This week’s blog post is written by Delaney R., a Bucktails alumni and Monthly Blog Correspondent! She writes about mushrooms, their functions in the ecosystem, and their use as a food source.
Mushrooms are some of the most diverse organisms. Sometimes edible, sometimes incredibly poisonous, sometimes helpful decomposers, sometimes parasitic, mushrooms have a colorful role in their environments. Mushrooms break organic matter down into usable nutrients that get cycled back into the soil. Like plants, mushrooms need nutrients from their environment. Unlike plants, they can’t perform photosynthesis to take in energy, instead relying on the minerals and organic matter they take in through their surroundings. There are several ways that they can do this.
First, they help break down decaying organic matter. They secrete a chemical that allows a process similar to digestion, then absorb the nutrients. They break down dead plants and animals this way. These mushrooms are called saprophytes. Other kinds of fungi can take on a parasitic role, where they take nutrients from plants that are still living. An example of a parasitic mushroom is the Honey Fungus, which attaches to trees and removes its nutrients. Smaller fungal infections can invade trees through leaf scars, insect holes, or other wounds and draw out their minerals, harming the plant and helping the parasite. Knots and cankers in trees are often the result of parasitic fungi. Some insects can also be infected by fungi, turning them into “zombies” by taking over their nervous systems. Despite this dark side to mushrooms, they have also served as a food source for many animals, including squirrels, deer, bears, slugs, and humans.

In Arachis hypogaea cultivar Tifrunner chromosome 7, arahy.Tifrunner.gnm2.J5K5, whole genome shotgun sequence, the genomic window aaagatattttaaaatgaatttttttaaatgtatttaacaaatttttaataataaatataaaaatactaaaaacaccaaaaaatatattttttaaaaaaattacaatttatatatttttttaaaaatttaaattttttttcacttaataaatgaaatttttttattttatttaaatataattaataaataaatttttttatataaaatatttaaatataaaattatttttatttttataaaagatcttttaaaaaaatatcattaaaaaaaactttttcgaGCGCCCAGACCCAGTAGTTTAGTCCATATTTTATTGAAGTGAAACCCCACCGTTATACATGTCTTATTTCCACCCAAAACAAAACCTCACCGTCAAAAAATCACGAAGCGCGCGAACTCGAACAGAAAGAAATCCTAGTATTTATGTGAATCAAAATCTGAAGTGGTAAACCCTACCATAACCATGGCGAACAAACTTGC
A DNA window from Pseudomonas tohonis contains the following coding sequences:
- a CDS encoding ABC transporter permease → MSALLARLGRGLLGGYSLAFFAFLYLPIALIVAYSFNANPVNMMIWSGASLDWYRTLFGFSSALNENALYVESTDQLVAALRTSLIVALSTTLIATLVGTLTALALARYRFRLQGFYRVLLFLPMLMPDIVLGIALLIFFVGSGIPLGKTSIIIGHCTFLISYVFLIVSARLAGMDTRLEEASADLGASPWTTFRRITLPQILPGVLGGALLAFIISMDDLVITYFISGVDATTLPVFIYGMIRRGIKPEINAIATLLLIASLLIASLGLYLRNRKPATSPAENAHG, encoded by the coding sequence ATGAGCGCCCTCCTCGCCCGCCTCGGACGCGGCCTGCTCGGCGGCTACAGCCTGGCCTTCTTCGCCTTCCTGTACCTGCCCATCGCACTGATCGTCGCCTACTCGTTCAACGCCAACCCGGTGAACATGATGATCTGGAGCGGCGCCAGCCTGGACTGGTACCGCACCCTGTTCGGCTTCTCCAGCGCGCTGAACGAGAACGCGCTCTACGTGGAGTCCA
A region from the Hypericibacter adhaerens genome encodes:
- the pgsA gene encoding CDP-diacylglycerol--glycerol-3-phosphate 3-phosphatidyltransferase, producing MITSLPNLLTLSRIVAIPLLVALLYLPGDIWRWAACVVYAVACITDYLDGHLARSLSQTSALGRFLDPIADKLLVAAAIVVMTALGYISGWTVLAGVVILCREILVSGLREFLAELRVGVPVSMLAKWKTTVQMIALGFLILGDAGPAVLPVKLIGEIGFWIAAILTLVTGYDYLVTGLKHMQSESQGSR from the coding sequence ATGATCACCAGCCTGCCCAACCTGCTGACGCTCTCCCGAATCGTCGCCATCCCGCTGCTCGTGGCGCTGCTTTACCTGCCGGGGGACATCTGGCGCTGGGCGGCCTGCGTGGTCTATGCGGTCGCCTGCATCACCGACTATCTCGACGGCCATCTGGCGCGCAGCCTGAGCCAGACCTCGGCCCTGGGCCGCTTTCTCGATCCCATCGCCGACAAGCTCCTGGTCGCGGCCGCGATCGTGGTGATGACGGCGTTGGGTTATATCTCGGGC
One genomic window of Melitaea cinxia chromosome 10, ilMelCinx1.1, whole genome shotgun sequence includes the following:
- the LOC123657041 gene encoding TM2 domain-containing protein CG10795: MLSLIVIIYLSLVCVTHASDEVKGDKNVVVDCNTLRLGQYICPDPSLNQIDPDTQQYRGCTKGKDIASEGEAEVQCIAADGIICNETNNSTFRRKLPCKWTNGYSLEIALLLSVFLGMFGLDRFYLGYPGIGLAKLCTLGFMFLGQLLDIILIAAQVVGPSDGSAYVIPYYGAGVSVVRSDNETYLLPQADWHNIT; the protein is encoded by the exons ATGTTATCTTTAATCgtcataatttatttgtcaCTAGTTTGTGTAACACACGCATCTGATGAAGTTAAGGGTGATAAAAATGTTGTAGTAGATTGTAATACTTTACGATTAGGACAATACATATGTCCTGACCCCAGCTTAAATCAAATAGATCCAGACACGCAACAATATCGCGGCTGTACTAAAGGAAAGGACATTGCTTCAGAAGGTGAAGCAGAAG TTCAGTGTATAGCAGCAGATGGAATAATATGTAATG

There are lots of edible mushrooms out there, several of them in Pennsylvania. For example, the Giant Puffball (a white spherical mushroom that grows to be between 4 and 27 inches) and the Chicken of the Woods (an orange mushroom that typically grows up the sides of deciduous trees) are both native to Pennsylvania and make good meals. However, foraging for mushrooms is better left to the experts; around 50% of mushrooms are inedible, many of which look like their edible counterparts. Pennsylvania boasts several poisonous varieties of mushrooms, including Death Cap, Deadly Galerina, and Destroying Angel. As their names imply, these mushrooms are not for snacking on. There are other mushrooms that can be picked or cultivated for food, most commonly shiitake, chanterelle, and portobello mushrooms.